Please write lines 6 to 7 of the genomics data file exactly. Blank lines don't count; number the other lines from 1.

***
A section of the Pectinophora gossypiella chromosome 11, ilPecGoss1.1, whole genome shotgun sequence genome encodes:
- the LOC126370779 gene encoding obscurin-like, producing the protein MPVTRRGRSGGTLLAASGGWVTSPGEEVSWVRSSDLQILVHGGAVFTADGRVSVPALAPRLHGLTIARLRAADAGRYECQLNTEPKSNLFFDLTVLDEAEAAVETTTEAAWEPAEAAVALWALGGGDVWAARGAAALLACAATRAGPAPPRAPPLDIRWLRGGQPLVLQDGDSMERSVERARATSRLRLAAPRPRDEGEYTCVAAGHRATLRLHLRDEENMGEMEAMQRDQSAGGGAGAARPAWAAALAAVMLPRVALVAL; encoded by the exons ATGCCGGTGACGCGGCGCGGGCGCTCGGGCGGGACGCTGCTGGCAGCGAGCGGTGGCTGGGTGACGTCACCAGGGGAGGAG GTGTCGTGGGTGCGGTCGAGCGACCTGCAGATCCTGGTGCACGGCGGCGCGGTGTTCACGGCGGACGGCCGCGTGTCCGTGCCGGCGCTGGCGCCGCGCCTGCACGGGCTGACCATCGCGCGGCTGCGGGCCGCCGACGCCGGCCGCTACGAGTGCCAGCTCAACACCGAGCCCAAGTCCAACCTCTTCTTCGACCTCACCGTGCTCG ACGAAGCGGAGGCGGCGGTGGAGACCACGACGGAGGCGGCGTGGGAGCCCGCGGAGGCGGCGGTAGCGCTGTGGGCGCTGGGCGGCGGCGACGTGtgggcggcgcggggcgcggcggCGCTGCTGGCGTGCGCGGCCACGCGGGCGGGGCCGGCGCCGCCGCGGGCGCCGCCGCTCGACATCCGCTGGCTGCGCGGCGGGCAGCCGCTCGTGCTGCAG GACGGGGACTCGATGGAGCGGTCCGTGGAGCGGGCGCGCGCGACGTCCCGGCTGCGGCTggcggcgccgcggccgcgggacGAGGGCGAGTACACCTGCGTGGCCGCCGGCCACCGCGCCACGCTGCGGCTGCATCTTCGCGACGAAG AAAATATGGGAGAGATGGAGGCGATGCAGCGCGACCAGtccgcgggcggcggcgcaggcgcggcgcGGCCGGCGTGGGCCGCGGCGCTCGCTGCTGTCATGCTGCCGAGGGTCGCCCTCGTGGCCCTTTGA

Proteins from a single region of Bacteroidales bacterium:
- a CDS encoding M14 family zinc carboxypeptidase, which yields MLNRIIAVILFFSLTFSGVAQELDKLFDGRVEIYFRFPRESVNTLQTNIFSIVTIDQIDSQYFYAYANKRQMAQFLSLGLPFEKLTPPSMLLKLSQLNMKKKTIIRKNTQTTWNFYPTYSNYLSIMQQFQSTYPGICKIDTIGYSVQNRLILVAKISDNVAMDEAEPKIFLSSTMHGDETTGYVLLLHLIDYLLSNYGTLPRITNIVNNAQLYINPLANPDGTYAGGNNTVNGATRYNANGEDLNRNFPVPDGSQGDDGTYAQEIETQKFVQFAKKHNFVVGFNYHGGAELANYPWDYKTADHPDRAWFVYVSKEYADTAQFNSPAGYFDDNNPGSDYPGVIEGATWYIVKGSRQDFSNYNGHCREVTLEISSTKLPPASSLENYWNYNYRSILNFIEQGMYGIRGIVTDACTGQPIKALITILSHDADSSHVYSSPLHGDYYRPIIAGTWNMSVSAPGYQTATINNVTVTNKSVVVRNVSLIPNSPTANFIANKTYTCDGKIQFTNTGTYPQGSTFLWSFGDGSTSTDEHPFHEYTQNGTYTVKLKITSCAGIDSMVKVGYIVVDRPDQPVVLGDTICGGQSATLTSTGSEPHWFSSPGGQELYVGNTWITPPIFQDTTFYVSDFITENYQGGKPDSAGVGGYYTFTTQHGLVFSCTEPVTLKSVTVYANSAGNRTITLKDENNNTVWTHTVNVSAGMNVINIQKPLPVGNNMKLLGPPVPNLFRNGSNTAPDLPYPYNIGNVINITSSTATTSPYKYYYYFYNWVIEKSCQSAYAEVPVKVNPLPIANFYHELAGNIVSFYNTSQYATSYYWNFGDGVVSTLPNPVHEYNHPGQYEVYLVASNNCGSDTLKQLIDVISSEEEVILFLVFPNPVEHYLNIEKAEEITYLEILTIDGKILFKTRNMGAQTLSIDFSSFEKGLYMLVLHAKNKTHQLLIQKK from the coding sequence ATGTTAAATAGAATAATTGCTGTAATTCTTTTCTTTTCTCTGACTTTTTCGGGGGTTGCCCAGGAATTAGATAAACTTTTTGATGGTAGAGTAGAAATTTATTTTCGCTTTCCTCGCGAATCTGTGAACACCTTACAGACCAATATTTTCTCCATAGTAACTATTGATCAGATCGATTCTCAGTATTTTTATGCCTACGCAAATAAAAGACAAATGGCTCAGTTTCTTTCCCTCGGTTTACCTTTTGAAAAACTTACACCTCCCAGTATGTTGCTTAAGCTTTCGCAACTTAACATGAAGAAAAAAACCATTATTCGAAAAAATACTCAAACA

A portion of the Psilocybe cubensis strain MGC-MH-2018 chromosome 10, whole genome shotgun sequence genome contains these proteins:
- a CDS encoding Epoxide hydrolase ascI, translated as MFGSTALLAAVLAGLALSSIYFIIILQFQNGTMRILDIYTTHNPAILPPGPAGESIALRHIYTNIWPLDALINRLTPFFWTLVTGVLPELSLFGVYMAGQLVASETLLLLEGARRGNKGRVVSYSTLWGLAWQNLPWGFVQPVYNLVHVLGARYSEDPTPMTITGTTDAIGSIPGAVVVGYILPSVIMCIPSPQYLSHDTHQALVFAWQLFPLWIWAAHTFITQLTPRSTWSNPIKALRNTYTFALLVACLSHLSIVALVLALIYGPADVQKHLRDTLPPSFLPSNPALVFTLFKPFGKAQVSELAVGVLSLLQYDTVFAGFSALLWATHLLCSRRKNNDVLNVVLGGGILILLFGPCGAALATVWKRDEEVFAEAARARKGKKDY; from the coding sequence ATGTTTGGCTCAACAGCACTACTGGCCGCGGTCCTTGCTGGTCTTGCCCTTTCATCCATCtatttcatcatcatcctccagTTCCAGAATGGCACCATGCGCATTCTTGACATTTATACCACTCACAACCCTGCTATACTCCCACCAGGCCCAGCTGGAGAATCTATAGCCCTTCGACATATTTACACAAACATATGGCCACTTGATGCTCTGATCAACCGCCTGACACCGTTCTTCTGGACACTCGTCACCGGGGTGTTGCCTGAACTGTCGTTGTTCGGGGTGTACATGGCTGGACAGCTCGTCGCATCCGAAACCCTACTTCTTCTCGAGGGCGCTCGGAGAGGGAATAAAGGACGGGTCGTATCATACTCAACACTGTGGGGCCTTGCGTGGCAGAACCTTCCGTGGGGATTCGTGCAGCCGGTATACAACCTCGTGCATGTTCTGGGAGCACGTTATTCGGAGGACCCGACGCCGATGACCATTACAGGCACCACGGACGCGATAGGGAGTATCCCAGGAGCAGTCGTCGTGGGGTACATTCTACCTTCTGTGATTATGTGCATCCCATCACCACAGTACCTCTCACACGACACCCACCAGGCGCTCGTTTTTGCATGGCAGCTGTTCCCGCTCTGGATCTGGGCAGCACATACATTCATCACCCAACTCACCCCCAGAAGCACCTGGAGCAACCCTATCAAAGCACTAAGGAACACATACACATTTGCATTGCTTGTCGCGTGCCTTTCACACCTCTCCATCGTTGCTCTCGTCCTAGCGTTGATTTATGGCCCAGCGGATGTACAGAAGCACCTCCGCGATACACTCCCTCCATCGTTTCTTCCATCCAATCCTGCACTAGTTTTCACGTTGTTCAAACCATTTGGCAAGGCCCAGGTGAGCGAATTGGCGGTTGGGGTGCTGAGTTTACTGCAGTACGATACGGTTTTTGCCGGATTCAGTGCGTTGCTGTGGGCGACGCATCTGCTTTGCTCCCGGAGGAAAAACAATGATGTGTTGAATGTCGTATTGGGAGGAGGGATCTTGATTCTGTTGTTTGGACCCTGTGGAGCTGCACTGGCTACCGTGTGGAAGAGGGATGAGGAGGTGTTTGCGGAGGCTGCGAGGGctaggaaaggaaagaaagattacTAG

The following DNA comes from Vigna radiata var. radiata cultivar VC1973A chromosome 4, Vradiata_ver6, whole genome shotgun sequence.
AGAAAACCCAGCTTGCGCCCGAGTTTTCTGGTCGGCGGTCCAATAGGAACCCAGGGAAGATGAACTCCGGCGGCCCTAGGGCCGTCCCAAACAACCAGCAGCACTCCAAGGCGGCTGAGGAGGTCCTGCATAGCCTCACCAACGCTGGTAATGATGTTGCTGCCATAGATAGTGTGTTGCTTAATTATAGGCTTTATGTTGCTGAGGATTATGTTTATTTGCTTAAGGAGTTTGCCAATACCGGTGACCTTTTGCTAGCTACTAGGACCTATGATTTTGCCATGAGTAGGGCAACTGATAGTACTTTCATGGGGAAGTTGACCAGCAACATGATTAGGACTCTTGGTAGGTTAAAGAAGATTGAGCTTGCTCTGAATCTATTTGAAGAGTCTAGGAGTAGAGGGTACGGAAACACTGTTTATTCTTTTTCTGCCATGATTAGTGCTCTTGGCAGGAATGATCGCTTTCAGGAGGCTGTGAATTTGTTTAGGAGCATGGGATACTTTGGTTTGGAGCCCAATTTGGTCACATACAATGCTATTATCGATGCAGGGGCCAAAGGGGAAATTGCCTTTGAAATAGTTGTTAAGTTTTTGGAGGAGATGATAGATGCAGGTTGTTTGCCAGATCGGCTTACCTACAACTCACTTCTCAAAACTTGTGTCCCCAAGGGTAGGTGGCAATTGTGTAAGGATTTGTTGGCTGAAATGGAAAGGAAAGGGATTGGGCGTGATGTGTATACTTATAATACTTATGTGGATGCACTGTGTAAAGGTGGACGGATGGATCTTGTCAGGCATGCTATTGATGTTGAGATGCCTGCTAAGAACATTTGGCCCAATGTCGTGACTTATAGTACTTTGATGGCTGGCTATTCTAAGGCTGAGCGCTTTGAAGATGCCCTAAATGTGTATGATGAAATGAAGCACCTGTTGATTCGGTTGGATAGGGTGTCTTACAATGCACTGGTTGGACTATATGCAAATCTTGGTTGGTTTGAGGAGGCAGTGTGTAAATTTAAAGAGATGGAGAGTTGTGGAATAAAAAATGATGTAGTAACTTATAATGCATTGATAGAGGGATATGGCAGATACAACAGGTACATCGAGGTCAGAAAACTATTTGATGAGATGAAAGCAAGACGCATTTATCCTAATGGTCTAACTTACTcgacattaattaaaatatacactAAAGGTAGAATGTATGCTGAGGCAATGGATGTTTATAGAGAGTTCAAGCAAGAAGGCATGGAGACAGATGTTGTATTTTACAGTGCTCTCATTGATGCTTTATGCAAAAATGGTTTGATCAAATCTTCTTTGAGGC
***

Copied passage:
- a CDS encoding Epoxide hydrolase ascI, translated as MFGSTALLAAVLAGLALSSIYFIIILQFQNGTMRILDIYTTHNPAILPPGPAGESIALRHIYTNIWPLDALINRLTPFFWTLVTGVLPELSLFGVYMAGQLVASETLLLLEGARRGNKGRVVSYSTLWGLAWQNLPWGFVQPVYNLVHVLGARYSEDPTPMTITGTTDAIGSIPGAVVVGYILPSVIMCIPSPQYLSHDTHQALVFAWQLFPLWIWAAHTFITQLTPRSTWSNPIKALRNTYTFALLVACLSHLSIVALVLALIYGPADVQKHLRDTLPPSFLPSNPALVFTLFKPFGKAQVSELAVGVLSLLQYDTVFAGFSALLWATHLLCSRRKNNDVLNVVLGGGILILLFGPCGAALATVWKRDEEVFAEAARARKGKKDY; from the coding sequence ATGTTTGGCTCAACAGCACTACTGGCCGCGGTCCTTGCTGGTCTTGCCCTTTCATCCATCtatttcatcatcatcctccagTTCCAGAATGGCACCATGCGCATTCTTGACATTTATACCACTCACAACCCTGCTATACTCCCACCAGGCCCAGCTGGAGAATCTATAGCCCTTCGACATATTTACACAAACATATGGCCACTTGATGCTCTGATCAACCGCCTGACACCGTTCTTCTGGACACTCGTCACCGGGGTGTTGCCTGAACTGTCGTTGTTCGGGGTGTACATGGCTGGACAGCTCGTCGCATCCGAAACCCTACTTCTTCTCGAGGGCGCTCGGAGAGGGAATAAAGGACGGGTCGTATCATACTCAACACTGTGGGGCCTTGCGTGGCAGAACCTTCCGTGGGGATTCGTGCAGCCGGTATACAACCTCGTGCATGTTCTGGGAGCACGTTATTCGGAGGACCCGACGCCGATGACCATTACAGGCACCACGGACGCGATAGGGAGTATCCCAGGAGCAGTCGTCGTGGGGTACATTCTACCTTCTGTGATTATGTGCATCCCATCACCACAGTACCTCTCACACGACACCCACCAGGCGCTCGTTTTTGCATGGCAGCTGTTCCCGCTCTGGATCTGGGCAGCACATACATTCATCACCCAACTCACCCCCAGAAGCACCTGGAGCAACCCTATCAAAGCACTAAGGAACACATACACATTTGCATTGCTTGTCGCGTGCCTTTCACACCTCTCCATCGTTGCTCTCGTCCTAGCGTTGATTTATGGCCCAGCGGATGTACAGAAGCACCTCCGCGATACACTCCCTCCATCGTTTCTTCCATCCAATCCTGCACTAGTTTTCACGTTGTTCAAACCATTTGGCAAGGCCCAGGTGAGCGAATTGGCGGTTGGGGTGCTGAGTTTACTGCAGTACGATACGGTTTTTGCCGGATTCAGTGCGTTGCTGTGGGCGACGCATCTGCTTTGCTCCCGGAGGAAAAACAATGATGTGTTGAATGTCGTATTGGGAGGAGGGATCTTGATTCTGTTGTTTGGACCCTGTGGAGCTGCACTGGCTACCGTGTGGAAGAGGGATGAGGAGGTGTTTGCGGAGGCTGCGAGGGctaggaaaggaaagaaagattacTAG

The following DNA comes from Vigna radiata var. radiata cultivar VC1973A chromosome 4, Vradiata_ver6, whole genome shotgun sequence.